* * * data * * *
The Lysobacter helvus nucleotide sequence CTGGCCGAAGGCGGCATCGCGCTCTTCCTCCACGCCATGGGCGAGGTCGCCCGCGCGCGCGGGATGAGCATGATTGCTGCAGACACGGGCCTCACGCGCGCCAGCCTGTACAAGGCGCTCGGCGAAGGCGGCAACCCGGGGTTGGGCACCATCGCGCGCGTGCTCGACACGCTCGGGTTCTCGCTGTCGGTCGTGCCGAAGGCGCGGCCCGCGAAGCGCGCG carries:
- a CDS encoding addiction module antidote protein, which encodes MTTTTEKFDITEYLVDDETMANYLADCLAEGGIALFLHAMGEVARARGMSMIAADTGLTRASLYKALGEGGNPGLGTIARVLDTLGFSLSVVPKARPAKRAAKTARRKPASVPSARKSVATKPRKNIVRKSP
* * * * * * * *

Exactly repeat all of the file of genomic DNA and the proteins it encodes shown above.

The Lysobacter helvus nucleotide sequence CTGGCCGAAGGCGGCATCGCGCTCTTCCTCCACGCCATGGGCGAGGTCGCCCGCGCGCGCGGGATGAGCATGATTGCTGCAGACACGGGCCTCACGCGCGCCAGCCTGTACAAGGCGCTCGGCGAAGGCGGCAACCCGGGGTTGGGCACCATCGCGCGCGTGCTCGACACGCTCGGGTTCTCGCTGTCGGTCGTGCCGAAGGCGCGGCCCGCGAAGCGCGCG carries:
- a CDS encoding addiction module antidote protein, which encodes MTTTTEKFDITEYLVDDETMANYLADCLAEGGIALFLHAMGEVARARGMSMIAADTGLTRASLYKALGEGGNPGLGTIARVLDTLGFSLSVVPKARPAKRAAKTARRKPASVPSARKSVATKPRKNIVRKSP